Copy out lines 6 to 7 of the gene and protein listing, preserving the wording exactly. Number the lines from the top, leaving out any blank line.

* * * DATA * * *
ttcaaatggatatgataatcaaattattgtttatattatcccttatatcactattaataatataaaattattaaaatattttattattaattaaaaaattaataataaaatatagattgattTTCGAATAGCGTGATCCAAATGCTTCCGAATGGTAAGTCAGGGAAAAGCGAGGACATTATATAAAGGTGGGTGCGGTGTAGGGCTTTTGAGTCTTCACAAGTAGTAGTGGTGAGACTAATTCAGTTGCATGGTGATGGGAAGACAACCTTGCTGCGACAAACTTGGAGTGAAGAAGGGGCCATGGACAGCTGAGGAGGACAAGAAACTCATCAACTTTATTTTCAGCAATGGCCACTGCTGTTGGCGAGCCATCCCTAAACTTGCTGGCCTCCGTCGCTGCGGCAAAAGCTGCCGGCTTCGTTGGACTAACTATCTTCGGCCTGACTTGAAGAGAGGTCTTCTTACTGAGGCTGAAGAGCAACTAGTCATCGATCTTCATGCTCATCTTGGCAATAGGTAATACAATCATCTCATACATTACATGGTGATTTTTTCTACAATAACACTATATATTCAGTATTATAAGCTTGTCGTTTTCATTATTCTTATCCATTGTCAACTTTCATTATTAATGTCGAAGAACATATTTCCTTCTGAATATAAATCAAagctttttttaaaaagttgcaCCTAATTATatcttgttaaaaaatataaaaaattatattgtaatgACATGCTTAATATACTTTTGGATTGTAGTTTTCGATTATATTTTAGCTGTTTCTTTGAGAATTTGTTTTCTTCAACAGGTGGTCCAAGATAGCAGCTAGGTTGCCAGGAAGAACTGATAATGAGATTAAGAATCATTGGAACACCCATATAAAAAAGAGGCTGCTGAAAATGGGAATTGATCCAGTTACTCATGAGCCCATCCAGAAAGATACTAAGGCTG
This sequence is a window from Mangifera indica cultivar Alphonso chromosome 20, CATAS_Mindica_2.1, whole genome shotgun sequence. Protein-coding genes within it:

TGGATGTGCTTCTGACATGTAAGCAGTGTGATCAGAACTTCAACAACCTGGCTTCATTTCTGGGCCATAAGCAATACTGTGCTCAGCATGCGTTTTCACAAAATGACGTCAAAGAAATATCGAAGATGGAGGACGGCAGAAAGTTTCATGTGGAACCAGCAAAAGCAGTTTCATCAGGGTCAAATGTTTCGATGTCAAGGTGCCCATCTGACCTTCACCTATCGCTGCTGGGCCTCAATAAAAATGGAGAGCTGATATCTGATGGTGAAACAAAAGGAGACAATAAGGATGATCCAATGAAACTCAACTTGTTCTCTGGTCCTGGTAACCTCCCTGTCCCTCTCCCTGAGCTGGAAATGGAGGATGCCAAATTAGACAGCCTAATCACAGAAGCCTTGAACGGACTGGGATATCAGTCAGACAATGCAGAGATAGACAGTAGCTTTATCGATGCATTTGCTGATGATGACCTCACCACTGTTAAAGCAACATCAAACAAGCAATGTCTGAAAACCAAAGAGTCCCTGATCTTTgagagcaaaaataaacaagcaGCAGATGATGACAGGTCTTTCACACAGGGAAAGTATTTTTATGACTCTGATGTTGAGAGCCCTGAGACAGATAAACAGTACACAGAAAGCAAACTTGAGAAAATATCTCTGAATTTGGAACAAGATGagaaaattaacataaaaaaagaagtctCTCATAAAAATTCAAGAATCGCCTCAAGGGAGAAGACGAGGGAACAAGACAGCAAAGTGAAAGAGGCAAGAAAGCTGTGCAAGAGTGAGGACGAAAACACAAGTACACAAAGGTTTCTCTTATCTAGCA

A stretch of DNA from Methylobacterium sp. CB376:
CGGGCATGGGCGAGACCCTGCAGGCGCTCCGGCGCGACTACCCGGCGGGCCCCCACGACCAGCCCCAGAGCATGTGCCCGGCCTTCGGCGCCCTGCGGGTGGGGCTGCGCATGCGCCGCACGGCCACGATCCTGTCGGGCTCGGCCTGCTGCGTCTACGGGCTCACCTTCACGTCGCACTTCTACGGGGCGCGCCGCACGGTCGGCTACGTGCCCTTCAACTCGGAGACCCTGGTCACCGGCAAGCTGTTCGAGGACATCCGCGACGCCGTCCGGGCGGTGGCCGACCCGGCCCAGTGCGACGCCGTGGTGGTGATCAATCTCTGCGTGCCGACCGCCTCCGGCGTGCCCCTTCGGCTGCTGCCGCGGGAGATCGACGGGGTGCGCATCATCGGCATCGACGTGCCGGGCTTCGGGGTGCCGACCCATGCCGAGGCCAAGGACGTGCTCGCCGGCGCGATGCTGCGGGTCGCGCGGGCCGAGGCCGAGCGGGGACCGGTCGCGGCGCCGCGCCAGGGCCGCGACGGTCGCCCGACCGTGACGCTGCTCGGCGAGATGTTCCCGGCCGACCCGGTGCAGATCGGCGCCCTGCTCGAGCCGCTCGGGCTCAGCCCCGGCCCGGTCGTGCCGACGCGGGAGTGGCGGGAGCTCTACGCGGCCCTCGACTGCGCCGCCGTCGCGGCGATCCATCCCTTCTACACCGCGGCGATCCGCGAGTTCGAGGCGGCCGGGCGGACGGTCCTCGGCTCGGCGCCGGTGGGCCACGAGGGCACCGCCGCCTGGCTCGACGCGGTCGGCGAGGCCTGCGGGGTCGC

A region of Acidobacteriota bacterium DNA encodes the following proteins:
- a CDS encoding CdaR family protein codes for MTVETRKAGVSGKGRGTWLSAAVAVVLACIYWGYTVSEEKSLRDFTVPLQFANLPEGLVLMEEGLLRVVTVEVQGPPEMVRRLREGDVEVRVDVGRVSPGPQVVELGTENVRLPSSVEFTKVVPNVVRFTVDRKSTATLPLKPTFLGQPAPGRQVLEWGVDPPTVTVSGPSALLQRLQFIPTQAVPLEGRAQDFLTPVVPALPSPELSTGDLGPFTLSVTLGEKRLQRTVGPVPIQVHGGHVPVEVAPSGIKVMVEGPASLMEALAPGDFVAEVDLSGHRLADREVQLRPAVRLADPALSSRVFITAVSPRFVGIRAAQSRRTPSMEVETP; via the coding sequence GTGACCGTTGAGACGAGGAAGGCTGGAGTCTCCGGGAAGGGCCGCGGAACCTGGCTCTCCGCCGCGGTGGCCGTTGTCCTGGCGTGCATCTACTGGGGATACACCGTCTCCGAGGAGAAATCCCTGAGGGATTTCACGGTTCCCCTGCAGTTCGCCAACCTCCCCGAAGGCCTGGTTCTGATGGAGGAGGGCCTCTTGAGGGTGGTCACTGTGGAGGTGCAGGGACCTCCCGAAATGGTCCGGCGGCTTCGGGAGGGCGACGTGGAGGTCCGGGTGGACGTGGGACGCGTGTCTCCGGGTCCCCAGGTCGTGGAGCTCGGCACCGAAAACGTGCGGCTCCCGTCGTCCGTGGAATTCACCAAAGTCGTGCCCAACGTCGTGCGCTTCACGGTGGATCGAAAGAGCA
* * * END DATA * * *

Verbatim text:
A region of Acidobacteriota bacterium DNA encodes the following proteins:
- a CDS encoding CdaR family protein codes for MTVETRKAGVSGKGRGTWLSAAVAVVLACIYWGYTVSEEKSLRDFTVPLQFANLPEGLVLMEEGLLRVVTVEVQGPPEMVRRLREGDVEVRVDVGRVSPGPQVVELGTENVRLPSSVEFTKVVPNVVRFTVDRKSTATLPLKPTFLGQPAPGRQVLEWGVDPPTVTVSGPSALLQRLQFIPTQAVPLEGRAQDFLTPVVPALPSPELSTGDLGPFTLSVTLGEKRLQRTVGPVPIQVHGGHVPVEVAPSGIKVMVEGPASLMEALAPGDFVAEVDLSGHRLADREVQLRPAVRLADPALSSRVFITAVSPRFVGIRAAQSRRTPSMEVETP; via the coding sequence GTGACCGTTGAGACGAGGAAGGCTGGAGTCTCCGGGAAGGGCCGCGGAACCTGGCTCTCCGCCGCGGTGGCCGTTGTCCTGGCGTGCATCTACTGGGGATACACCGTCTCCGAGGAGAAATCCCTGAGGGATTTCACGGTTCCCCTGCAGTTCGCCAACCTCCCCGAAGGCCTGGTTCTGATGGAGGAGGGCCTCTTGAGGGTGGTCACTGTGGAGGTGCAGGGACCTCCCGAAATGGTCCGGCGGCTTCGGGAGGGCGACGTGGAGGTCCGGGTGGACGTGGGACGCGTGTCTCCGGGTCCCCAGGTCGTGGAGCTCGGCACCGAAAACGTGCGGCTCCCGTCGTCCGTGGAATTCACCAAAGTCGTGCCCAACGTCGTGCGCTTCACGGTGGATCGAAAGAGCA